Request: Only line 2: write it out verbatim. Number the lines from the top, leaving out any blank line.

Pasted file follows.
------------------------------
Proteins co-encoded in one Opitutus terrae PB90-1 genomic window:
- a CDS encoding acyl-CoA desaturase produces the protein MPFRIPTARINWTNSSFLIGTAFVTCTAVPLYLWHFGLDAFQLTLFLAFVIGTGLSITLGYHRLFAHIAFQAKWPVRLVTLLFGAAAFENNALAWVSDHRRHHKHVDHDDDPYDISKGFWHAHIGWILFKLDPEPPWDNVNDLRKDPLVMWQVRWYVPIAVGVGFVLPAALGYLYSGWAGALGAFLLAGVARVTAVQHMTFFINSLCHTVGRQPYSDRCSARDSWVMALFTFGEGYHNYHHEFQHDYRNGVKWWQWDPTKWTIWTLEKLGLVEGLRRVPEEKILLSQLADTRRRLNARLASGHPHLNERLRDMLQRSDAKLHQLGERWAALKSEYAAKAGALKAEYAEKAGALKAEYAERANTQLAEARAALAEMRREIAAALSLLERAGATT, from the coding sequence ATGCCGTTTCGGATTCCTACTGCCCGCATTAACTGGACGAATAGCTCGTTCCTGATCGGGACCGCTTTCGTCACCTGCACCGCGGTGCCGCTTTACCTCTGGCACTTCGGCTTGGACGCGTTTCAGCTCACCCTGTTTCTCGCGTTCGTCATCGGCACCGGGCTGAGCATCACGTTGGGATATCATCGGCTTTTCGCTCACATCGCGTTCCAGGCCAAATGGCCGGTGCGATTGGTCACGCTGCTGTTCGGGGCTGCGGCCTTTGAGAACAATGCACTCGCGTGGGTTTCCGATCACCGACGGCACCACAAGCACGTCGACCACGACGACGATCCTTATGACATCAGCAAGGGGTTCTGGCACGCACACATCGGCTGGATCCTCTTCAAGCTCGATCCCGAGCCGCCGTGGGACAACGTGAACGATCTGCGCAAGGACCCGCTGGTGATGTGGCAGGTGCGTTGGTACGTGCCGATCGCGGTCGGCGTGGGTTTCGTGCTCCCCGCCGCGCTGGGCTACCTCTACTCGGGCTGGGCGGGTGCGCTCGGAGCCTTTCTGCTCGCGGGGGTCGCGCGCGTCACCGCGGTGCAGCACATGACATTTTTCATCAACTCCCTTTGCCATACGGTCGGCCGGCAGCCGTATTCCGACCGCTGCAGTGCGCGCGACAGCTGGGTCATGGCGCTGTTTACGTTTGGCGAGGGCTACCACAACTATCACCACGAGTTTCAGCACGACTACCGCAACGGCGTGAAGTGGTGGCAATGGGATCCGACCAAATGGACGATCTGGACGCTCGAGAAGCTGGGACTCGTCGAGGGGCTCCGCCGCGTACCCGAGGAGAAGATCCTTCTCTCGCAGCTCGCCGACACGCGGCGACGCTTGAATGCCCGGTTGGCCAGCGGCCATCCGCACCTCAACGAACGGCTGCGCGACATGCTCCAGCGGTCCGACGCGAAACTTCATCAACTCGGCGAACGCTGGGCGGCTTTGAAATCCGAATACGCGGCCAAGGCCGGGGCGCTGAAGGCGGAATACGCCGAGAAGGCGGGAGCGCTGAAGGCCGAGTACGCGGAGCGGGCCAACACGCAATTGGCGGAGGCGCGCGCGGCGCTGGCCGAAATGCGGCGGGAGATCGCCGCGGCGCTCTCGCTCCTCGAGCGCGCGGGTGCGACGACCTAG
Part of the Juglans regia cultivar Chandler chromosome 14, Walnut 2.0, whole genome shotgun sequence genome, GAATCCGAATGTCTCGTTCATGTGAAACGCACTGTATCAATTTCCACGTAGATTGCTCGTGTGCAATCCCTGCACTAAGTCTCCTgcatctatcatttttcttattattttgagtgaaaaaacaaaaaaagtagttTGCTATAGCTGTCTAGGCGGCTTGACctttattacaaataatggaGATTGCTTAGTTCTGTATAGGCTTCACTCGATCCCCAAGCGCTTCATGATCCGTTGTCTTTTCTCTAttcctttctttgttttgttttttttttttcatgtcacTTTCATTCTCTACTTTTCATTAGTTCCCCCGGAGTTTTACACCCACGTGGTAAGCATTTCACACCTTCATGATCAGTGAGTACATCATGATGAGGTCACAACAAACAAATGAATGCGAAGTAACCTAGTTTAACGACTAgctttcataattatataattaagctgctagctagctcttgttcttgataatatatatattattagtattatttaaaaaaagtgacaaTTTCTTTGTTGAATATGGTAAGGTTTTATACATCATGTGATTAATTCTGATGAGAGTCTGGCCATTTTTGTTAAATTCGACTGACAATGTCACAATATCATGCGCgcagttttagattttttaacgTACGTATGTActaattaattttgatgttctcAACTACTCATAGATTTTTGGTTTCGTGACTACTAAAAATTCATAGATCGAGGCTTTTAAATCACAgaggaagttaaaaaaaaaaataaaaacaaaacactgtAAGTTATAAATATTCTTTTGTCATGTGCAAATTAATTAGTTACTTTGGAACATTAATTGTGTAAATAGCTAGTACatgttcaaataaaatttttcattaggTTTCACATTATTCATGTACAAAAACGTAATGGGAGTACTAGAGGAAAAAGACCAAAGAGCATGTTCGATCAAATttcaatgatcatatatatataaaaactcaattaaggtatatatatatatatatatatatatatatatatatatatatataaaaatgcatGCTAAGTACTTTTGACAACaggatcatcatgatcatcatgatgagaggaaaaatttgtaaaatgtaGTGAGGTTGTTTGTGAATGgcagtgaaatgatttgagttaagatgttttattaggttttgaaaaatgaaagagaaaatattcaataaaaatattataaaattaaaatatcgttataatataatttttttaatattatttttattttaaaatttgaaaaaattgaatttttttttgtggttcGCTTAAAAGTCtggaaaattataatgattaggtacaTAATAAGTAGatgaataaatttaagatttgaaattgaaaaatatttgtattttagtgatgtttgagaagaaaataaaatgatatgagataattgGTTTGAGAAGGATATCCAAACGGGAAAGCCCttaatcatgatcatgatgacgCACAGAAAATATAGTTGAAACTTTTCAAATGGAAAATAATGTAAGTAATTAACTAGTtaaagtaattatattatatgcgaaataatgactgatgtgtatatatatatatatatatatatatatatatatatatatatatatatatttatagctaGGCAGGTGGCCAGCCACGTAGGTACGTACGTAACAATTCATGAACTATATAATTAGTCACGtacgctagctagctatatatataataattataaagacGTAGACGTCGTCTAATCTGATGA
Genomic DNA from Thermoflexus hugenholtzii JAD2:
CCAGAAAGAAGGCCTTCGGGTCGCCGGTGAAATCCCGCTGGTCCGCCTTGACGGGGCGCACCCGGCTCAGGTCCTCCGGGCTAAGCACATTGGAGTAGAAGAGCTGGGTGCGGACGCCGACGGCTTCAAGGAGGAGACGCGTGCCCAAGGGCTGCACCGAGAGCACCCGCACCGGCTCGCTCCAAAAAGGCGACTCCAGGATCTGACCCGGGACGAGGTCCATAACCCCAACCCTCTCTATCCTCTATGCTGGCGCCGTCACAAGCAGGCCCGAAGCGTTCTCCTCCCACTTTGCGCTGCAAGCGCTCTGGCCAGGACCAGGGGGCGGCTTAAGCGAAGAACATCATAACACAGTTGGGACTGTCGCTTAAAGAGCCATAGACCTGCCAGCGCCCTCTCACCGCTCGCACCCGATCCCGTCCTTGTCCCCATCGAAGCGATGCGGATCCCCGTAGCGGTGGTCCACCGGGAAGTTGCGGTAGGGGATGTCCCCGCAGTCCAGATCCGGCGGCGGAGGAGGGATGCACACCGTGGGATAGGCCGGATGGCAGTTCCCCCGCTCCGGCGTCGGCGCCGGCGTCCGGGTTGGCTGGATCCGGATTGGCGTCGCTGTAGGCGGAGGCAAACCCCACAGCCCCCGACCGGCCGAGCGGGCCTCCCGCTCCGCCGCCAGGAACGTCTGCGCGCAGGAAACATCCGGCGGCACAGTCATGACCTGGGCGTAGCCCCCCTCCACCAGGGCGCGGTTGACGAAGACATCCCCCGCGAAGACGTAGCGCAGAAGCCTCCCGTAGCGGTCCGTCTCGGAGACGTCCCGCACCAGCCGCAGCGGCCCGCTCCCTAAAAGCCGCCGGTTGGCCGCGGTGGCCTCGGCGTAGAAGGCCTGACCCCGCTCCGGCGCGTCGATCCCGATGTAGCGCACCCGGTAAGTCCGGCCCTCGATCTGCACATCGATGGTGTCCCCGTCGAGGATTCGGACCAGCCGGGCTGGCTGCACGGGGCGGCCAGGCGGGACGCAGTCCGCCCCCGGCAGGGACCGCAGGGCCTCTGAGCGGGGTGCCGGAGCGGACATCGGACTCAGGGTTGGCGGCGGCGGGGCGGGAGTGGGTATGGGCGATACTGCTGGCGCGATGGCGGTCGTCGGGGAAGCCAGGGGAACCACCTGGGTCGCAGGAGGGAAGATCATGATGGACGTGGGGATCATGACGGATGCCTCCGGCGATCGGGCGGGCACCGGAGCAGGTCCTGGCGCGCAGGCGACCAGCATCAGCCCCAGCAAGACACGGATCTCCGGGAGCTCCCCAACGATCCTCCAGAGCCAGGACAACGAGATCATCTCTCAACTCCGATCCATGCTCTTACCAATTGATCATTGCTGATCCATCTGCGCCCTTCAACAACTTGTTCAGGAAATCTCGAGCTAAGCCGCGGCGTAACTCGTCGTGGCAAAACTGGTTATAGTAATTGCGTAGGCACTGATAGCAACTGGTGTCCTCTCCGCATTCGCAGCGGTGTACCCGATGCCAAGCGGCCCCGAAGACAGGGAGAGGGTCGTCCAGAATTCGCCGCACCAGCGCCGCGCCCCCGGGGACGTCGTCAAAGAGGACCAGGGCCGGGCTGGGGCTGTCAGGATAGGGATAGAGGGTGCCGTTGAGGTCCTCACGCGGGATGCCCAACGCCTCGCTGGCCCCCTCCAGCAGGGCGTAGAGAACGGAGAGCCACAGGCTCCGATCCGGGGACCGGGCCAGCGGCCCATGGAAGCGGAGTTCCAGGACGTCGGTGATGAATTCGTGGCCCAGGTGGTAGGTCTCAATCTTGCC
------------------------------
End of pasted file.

- a CDS encoding acyl-CoA desaturase produces the protein MPFRIPTARINWTNSSFLIGTAFVTCTAVPLYLWHFGLDAFQLTLFLAFVIGTGLSITLGYHRLFAHIAFQAKWPVRLVTLLFGAAAFENNALAWVSDHRRHHKHVDHDDDPYDISKGFWHAHIGWILFKLDPEPPWDNVNDLRKDPLVMWQVRWYVPIAVGVGFVLPAALGYLYSGWAGALGAFLLAGVARVTAVQHMTFFINSLCHTVGRQPYSDRCSARDSWVMALFTFGEGYHNYHHEFQHDYRNGVKWWQWDPTKWTIWTLEKLGLVEGLRRVPEEKILLSQLADTRRRLNARLASGHPHLNERLRDMLQRSDAKLHQLGERWAALKSEYAAKAGALKAEYAEKAGALKAEYAERANTQLAEARAALAEMRREIAAALSLLERAGATT, from the coding sequence ATGCCGTTTCGGATTCCTACTGCCCGCATTAACTGGACGAATAGCTCGTTCCTGATCGGGACCGCTTTCGTCACCTGCACCGCGGTGCCGCTTTACCTCTGGCACTTCGGCTTGGACGCGTTTCAGCTCACCCTGTTTCTCGCGTTCGTCATCGGCACCGGGCTGAGCATCACGTTGGGATATCATCGGCTTTTCGCTCACATCGCGTTCCAGGCCAAATGGCCGGTGCGATTGGTCACGCTGCTGTTCGGGGCTGCGGCCTTTGAGAACAATGCACTCGCGTGGGTTTCCGATCACCGACGGCACCACAAGCACGTCGACCACGACGACGATCCTTATGACATCAGCAAGGGGTTCTGGCACGCACACATCGGCTGGATCCTCTTCAAGCTCGATCCCGAGCCGCCGTGGGACAACGTGAACGATCTGCGCAAGGACCCGCTGGTGATGTGGCAGGTGCGTTGGTACGTGCCGATCGCGGTCGGCGTGGGTTTCGTGCTCCCCGCCGCGCTGGGCTACCTCTACTCGGGCTGGGCGGGTGCGCTCGGAGCCTTTCTGCTCGCGGGGGTCGCGCGCGTCACCGCGGTGCAGCACATGACATTTTTCATCAACTCCCTTTGCCATACGGTCGGCCGGCAGCCGTATTCCGACCGCTGCAGTGCGCGCGACAGCTGGGTCATGGCGCTGTTTACGTTTGGCGAGGGCTACCACAACTATCACCACGAGTTTCAGCACGACTACCGCAACGGCGTGAAGTGGTGGCAATGGGATCCGACCAAATGGACGATCTGGACGCTCGAGAAGCTGGGACTCGTCGAGGGGCTCCGCCGCGTACCCGAGGAGAAGATCCTTCTCTCGCAGCTCGCCGACACGCGGCGACGCTTGAATGCCCGGTTGGCCAGCGGCCATCCGCACCTCAACGAACGGCTGCGCGACATGCTCCAGCGGTCCGACGCGAAACTTCATCAACTCGGCGAACGCTGGGCGGCTTTGAAATCCGAATACGCGGCCAAGGCCGGGGCGCTGAAGGCGGAATACGCCGAGAAGGCGGGAGCGCTGAAGGCCGAGTACGCGGAGCGGGCCAACACGCAATTGGCGGAGGCGCGCGCGGCGCTGGCCGAAATGCGGCGGGAGATCGCCGCGGCGCTCTCGCTCCTCGAGCGCGCGGGTGCGACGACCTAG